Confusing the Consumer – Defining New Healthcare Roles

If you haven’t read Joseph Kvedar’s blog posts before, you’re missing out. I’m always intrigued by his insights into what’s happening with healthcare. His latest post, “The Tower of Babel and Consumer Confusion,” is no exception. Here’s an excerpt from the article I really enjoyed:

This reminds me of a time, about 25 years ago, when this new thing called disease management sprung up. Payers were frustrated by the cost of managing patients (members) with chronic illness. They got no help from providers, so they took matters into their own hands, hiring call centers staffed with nurses to contact patients/members with tips on how to manage their illness, and often sent generic brochures about high blood pressure and other conditions. Payers may have influenced the care of some patients/members, but no one was ever able to prove that this was an effective strategy.

There were numerous stories about patients receiving conflicting advice from these ‘disease managers’ compared to their own doctor’s advice, leaving patients confused. Doctors would get faxes from these same disease management companies and (perhaps arrogantly) throw them in the waste basket without reading them. As a result, the disease management industry collapsed in the middle to latter half of the last decade.

In the meantime, we now have workplace wellness programs, virtual visits offered by your health plan, retail clinics, virtual visits offered by pharmacies and — dare we forget — advice your doctor gives you, which should be more in tune with prevention now that providers are taking on risk.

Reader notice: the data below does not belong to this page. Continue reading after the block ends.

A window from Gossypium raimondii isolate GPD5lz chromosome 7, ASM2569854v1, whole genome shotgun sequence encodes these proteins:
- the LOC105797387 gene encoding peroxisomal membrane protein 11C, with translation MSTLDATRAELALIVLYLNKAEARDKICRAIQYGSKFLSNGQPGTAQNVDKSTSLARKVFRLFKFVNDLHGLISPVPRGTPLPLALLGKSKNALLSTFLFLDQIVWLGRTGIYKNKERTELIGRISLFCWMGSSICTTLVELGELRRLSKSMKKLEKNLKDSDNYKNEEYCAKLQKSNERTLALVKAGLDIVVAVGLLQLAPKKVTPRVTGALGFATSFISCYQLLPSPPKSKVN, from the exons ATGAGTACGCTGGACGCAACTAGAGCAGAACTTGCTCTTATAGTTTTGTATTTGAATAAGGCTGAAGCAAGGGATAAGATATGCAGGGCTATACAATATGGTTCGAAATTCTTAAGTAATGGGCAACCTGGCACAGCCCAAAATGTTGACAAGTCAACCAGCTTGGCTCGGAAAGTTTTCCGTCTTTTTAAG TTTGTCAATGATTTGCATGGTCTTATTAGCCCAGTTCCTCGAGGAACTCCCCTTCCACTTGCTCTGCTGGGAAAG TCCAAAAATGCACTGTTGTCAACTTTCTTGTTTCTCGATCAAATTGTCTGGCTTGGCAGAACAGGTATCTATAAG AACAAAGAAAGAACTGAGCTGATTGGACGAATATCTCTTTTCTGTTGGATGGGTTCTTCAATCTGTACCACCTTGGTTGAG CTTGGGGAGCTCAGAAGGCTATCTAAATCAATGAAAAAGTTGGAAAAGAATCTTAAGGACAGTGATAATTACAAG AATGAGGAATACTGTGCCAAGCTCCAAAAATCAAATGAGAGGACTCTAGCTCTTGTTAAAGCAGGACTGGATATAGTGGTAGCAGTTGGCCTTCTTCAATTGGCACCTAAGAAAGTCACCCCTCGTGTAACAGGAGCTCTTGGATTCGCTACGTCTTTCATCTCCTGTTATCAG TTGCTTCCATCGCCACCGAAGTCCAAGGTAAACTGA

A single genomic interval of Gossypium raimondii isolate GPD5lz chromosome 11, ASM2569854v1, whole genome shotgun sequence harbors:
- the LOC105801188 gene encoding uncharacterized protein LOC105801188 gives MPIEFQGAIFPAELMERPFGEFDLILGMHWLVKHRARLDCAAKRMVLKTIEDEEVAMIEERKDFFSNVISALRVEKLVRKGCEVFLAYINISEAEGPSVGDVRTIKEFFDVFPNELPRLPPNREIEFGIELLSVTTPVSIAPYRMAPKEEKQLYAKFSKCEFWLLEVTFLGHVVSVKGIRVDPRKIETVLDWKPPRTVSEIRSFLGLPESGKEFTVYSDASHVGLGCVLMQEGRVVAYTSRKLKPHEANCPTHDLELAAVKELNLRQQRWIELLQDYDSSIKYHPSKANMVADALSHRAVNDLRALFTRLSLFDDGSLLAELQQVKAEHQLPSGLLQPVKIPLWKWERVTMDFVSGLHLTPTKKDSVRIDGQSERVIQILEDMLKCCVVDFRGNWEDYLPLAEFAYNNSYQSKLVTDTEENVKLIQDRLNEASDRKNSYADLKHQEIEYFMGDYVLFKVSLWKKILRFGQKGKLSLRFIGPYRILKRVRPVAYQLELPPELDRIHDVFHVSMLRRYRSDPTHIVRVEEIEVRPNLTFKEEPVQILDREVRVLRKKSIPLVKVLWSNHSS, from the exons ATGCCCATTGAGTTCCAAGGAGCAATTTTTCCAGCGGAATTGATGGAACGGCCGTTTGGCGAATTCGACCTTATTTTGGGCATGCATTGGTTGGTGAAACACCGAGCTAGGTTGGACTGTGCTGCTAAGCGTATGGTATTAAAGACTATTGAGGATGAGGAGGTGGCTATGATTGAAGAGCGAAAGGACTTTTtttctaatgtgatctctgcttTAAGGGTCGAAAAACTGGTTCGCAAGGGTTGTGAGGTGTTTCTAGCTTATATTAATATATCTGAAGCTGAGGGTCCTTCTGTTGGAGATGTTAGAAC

He is totally right that the consumer is starting to get confused. It’s a messy world. Whenever my kids have some issue I literally have to sit down and take a few minutes to sort through all of the available options. I’m on a high deductible plan and so I want to be selective about when, where and how I and my family get healthcare. Making the wrong choice can be an extremely expensive option. As healthcare gets more proactively involved in keeping me healthy this could definitely get worse.

I think Joseph’s comparison to the Tower of Babel is a good one. The solution to all these new healthcare modalities is to make sure that everyone is speaking the same language. It doesn’t solve all of the problems, but it does help everyone get on the same page. I just hope that the business interests of many involved in healthcare don’t get in the way of this goal.

About the author

John Lynn

John Lynn

John Lynn is the Founder of, a network of leading Healthcare IT resources. The flagship blog, Healthcare IT Today, contains over 13,000 articles with over half of the articles written by John. These EMR and Healthcare IT related articles have been viewed over 20 million times.

John manages Healthcare IT Central, the leading career Health IT job board. He also organizes the first of its kind conference and community focused on healthcare marketing, Healthcare and IT Marketing Conference, and a healthcare IT conference,, focused on practical healthcare IT innovation. John is an advisor to multiple healthcare IT companies. John is highly involved in social media, and in addition to his blogs can be found on Twitter: @techguy.


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